The task fell to Daniel Gittleson this year of brainstorming concepts for his synagogue’s public menorah, the ceremonial, eight-branched candelabra that Jews use to celebrate Hanukkah.
The Chabad synagogue in Olney, Md., of which Gittleson is a member has a tradition of constructing a large themed menorah each year and lighting it beside a community Christmas tree in one of the Montgomery County town’s main shopping centers. And in 2018, there was an obvious choice for the motif: the Washington Capitals capturing the Stanley Cup.
“When the Caps were on their Stanley Cup run last season, I was sitting around thinking about what are we going to do for a menorah. And right away, I thought: ‘That’s it. That’s the one,’ ” Gittleson said.
“This doesn’t happen all the time,” Rabbi Bentzy Stolik added. “This is special for Washington.”
Nearly six months after the Capitals defeated the Vegas Golden Knights to end the franchise’s 44-year championship drought, the menorah is just the latest recognition of Washington’s title.
During the Cup run, Lovettsville, Va., changed its name to Capitalsville. The National Portrait Gallery installed red floodlights on its steps so fans could revel in Capitals victories. Fans adopted a host of in-home and in-arena superstitions.
And as the Capitals mount their title defense (entering Friday’s game against visiting New Jersey, they had won six straight), the team is finding ways to give back to the fans that celebrated the championship. The front office donated 35 player-used hockey sticks and 50 pucks to help Chabad build the menorah.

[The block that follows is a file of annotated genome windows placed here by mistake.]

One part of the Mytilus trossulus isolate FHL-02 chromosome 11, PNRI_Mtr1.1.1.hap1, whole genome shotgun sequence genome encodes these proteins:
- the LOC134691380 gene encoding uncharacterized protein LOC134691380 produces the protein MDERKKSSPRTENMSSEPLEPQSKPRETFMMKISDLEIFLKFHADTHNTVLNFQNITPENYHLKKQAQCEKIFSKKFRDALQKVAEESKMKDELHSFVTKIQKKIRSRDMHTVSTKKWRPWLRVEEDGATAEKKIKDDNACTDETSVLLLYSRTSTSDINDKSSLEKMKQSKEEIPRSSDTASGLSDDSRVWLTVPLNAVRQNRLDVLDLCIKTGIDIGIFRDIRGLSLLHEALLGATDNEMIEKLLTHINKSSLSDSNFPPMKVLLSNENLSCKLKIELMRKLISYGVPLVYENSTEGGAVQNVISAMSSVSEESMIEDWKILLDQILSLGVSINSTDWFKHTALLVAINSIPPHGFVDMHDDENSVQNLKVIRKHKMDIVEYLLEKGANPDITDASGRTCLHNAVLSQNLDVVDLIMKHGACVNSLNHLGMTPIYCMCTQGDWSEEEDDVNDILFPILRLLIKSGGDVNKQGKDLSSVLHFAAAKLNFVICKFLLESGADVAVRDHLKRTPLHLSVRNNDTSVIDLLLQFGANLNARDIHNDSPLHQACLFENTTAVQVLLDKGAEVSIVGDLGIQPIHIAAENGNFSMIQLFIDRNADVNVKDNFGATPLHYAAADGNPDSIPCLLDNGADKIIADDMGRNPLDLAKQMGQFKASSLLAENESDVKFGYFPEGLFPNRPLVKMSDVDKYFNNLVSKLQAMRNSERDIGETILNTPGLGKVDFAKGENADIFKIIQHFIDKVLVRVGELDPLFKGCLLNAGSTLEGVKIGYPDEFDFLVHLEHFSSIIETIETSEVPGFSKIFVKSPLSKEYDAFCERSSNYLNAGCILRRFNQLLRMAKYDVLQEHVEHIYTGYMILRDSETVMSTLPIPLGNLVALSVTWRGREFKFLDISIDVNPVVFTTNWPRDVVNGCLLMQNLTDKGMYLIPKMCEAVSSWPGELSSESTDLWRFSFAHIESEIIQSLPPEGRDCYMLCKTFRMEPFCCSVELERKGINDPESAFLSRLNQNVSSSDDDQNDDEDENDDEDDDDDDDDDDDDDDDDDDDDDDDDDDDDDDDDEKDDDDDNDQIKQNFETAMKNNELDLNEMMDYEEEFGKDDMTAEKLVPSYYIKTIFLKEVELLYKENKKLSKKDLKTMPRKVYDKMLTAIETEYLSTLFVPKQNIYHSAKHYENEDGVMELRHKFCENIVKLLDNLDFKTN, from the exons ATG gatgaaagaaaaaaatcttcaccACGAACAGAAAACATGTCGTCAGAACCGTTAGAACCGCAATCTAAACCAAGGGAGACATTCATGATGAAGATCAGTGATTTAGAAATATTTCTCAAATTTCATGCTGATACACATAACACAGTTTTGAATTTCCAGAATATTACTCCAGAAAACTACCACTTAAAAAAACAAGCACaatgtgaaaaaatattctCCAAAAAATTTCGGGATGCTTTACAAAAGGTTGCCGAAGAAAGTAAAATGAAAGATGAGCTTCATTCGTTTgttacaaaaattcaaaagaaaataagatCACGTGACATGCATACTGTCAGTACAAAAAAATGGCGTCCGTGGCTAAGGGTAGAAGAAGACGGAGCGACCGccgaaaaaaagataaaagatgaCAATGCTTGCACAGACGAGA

“They came on board to support exactly what we could have imagined,” Stolik said. “The only thing we’re not getting is the actual Stanley Cup.”
Gittleson made sure Lars Eller’s stick was the “shamash,” or center candle, used to light the other eight.
“He had the game-winning goal [in the decisive Game 5],” he said. “It only seemed right.”
Hanukkah begins Sunday evening and ends the evening of Dec. 10. Jews celebrate by lighting one candle of the menorah each night for eight nights until, on the final night, the entire menorah is lit.
Former Capitals player Peter Bondra and mascot Slapshot will join Chabad at the Fair Hill shopping center in Olney at 4:30 p.m. Sunday to light the first candle. Stolik said he expects more people to attend this menorah-lighting than in years past as a show of support after a shooting at a Pittsburgh synagogue in October killed 11 worshipers.
“Taking the menorah out and celebrating our pride and our tradition, it’s about more than tolerance,” he said. “It’s about saying: ‘We don’t buckle down. We’re happy with who we are and what we celebrate.’ The whole story of Hanukkah is about a minority fighting against a regime that wanted to restrict religious freedom. It’s a universal message.”